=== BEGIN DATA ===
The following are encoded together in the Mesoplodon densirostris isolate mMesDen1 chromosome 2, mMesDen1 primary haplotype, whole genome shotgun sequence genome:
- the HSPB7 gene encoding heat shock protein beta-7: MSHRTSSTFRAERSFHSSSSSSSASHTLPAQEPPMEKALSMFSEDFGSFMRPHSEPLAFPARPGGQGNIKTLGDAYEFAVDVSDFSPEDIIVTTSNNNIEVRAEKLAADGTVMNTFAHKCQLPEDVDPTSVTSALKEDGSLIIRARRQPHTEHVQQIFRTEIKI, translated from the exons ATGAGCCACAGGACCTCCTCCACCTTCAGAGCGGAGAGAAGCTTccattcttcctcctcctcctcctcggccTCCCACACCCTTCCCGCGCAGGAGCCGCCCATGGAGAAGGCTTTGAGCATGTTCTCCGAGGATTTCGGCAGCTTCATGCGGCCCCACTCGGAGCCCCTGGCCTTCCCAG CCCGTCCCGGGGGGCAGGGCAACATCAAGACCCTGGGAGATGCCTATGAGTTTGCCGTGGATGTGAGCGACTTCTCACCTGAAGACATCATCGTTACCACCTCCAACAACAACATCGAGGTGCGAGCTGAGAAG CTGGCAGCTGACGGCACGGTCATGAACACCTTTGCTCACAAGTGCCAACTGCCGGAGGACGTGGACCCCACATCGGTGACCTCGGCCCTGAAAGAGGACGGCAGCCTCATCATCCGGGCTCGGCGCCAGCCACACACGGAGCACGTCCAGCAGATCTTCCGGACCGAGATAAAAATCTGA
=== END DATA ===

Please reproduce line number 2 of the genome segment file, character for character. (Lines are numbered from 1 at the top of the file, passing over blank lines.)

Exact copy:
- the HSPB7 gene encoding heat shock protein beta-7: MSHRTSSTFRAERSFHSSSSSSSASHTLPAQEPPMEKALSMFSEDFGSFMRPHSEPLAFPARPGGQGNIKTLGDAYEFAVDVSDFSPEDIIVTTSNNNIEVRAEKLAADGTVMNTFAHKCQLPEDVDPTSVTSALKEDGSLIIRARRQPHTEHVQQIFRTEIKI, translated from the exons ATGAGCCACAGGACCTCCTCCACCTTCAGAGCGGAGAGAAGCTTccattcttcctcctcctcctcctcggccTCCCACACCCTTCCCGCGCAGGAGCCGCCCATGGAGAAGGCTTTGAGCATGTTCTCCGAGGATTTCGGCAGCTTCATGCGGCCCCACTCGGAGCCCCTGGCCTTCCCAG CCCGTCCCGGGGGGCAGGGCAACATCAAGACCCTGGGAGATGCCTATGAGTTTGCCGTGGATGTGAGCGACTTCTCACCTGAAGACATCATCGTTACCACCTCCAACAACAACATCGAGGTGCGAGCTGAGAAG CTGGCAGCTGACGGCACGGTCATGAACACCTTTGCTCACAAGTGCCAACTGCCGGAGGACGTGGACCCCACATCGGTGACCTCGGCCCTGAAAGAGGACGGCAGCCTCATCATCCGGGCTCGGCGCCAGCCACACACGGAGCACGTCCAGCAGATCTTCCGGACCGAGATAAAAATCTGA